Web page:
Minogue reckoned there was nothing to lose by approaching Madonna. She wasn’t expecting a response and, if she did get one, assumed it would be a negative one.
However… “it was like straightaway – ‘Yeah, we want to do this.’ I still today can’t believe it. Last year, I was touring around Australia with Take That, and I’m telling the audiences: ‘This is surreal, that what I’m about to perform is this version’. Plus, the Dead Or Alive one. They’re just epics – they’re the songs that are a part of my childhood and growing up, and now they’re together with tracks that I’ve done? How awesome.”
Minogue acknowledges that although she didn’t know that Neon Nights would turn out to be such a seminal release for her, she did know that it was, “in good hands.”
The 46-year-old recalls: “I was working with some great people in London, Paris and Stockholm. They were all quite keen to let me run a little bit wild to try to get my personality in there. And I think London Records were really great in letting that happen. I don’t think you can create something that’s completely you until everybody lets you go a bit wild, then you rein it in and make it what is hopefully a commercial success for everyone.
“But I feel like my personality is on there. Even recently, I’ve had people come up to me and say how my record influenced the music they listened to or the music they wanted to make. That’s a cool thing but you never think of that when you’re making it. I was just trying to put my stamp on it.
“I think you can have an amazing mix of a crap song and it’s never going to do anything. But when you’re involved in writing, you get excited about everything that you write! But then, if you go away from it for too long, you think everything you’ve written is crap.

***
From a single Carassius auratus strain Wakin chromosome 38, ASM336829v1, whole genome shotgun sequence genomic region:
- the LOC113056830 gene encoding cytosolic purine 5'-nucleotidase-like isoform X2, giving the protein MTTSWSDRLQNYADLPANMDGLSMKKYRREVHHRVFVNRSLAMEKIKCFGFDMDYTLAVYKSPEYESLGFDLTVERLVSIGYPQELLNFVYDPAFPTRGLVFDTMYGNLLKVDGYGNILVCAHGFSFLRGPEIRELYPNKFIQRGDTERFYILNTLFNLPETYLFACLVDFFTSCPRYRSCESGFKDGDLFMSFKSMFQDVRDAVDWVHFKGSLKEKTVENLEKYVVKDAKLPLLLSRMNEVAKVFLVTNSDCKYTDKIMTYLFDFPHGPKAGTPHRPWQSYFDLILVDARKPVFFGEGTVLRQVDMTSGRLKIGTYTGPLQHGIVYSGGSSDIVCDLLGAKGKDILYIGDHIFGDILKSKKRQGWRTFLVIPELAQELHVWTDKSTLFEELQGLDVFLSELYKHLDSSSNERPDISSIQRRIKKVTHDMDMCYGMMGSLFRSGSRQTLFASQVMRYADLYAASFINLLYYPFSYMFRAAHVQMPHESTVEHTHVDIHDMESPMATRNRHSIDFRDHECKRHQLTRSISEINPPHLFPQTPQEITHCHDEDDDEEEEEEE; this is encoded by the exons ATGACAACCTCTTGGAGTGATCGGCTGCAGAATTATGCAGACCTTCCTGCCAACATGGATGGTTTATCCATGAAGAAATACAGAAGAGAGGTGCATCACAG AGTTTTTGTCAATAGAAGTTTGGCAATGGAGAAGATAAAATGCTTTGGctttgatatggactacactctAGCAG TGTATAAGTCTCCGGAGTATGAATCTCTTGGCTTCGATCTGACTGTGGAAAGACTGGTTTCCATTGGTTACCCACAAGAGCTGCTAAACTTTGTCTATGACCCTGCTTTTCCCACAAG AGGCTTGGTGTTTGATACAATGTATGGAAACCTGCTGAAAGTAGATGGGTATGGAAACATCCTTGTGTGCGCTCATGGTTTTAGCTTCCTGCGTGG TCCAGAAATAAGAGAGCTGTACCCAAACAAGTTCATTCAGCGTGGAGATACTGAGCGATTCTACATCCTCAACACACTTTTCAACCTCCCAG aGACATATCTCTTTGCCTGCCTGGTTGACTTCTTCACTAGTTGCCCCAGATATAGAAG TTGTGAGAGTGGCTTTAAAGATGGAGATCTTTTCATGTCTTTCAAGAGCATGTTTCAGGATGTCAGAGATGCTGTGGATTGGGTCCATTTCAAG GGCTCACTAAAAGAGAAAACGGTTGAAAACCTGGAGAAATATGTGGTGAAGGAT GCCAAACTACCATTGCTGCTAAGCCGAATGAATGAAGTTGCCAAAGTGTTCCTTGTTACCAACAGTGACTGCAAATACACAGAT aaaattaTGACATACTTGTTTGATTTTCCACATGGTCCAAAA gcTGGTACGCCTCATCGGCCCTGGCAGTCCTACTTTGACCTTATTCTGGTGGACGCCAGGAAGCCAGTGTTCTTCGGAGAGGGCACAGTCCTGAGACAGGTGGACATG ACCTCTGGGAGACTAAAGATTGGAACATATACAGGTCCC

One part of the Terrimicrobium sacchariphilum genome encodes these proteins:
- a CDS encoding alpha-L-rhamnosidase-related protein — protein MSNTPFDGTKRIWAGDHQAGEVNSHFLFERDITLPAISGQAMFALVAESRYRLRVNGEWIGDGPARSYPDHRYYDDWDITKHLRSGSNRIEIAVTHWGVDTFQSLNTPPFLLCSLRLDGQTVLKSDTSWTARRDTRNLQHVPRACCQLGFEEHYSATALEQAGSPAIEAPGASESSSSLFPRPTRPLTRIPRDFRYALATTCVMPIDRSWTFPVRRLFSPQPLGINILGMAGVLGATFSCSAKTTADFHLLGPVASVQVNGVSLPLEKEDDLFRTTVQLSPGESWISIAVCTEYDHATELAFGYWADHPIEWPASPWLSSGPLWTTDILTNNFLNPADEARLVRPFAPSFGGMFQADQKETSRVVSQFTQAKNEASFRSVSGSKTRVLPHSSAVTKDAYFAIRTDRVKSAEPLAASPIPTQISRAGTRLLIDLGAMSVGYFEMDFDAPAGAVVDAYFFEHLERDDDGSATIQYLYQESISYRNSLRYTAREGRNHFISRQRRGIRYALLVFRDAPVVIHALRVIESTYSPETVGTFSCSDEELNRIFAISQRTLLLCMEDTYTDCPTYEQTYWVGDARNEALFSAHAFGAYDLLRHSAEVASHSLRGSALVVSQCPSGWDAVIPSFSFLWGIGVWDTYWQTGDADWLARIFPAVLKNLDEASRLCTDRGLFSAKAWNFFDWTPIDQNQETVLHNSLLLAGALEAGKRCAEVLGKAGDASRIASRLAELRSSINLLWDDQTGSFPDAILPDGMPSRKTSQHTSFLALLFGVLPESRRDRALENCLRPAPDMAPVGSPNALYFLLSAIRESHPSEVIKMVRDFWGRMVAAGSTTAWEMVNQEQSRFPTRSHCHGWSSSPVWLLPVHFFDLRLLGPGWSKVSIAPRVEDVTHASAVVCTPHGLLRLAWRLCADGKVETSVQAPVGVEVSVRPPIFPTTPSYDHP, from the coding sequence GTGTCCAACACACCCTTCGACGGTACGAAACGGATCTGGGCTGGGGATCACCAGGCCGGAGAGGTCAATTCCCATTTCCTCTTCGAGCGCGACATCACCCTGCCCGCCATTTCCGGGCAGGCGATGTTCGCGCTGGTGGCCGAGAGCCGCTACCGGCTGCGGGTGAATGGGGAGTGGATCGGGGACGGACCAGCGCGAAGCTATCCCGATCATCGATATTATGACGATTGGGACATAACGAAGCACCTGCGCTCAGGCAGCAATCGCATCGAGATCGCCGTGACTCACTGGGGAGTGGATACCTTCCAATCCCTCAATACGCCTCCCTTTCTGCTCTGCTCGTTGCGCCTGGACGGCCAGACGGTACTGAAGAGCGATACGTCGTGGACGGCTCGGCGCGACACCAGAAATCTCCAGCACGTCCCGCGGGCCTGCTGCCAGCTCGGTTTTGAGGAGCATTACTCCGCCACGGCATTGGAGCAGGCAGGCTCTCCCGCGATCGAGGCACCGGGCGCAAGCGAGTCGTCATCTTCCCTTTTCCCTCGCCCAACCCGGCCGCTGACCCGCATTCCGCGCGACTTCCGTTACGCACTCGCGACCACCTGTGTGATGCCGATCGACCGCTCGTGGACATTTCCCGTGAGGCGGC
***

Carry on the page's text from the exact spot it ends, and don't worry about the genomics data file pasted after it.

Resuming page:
“It’s so hard to judge what you’ve done that it’s up to the other people listening to it to judge it. You just have to be happy with it 100 percent. When you walk away, if people love it, too, cool. If people don’t like it, you know you did your best and that you liked it.
“I was just vibing with the people I was working with. We were having a great time and we put that energy into the record – I think you can hear it.”
Lette it be Known
Neon Nights was, in a sense, validation for Minogue, who, in contrast to her older sibling, Kylie, has had a bit of a raw deal from the media over the years. Her close friend, author Kathy Lette, has referred to the perception that Dannii was: “The B-side to Kylie’s A.” Not only is this an unfair perception, it’s also inaccurate. Dannii, after all, made it big before Kylie, rising to prominence in the early 80s in the Australian television talent show Young Talent Time.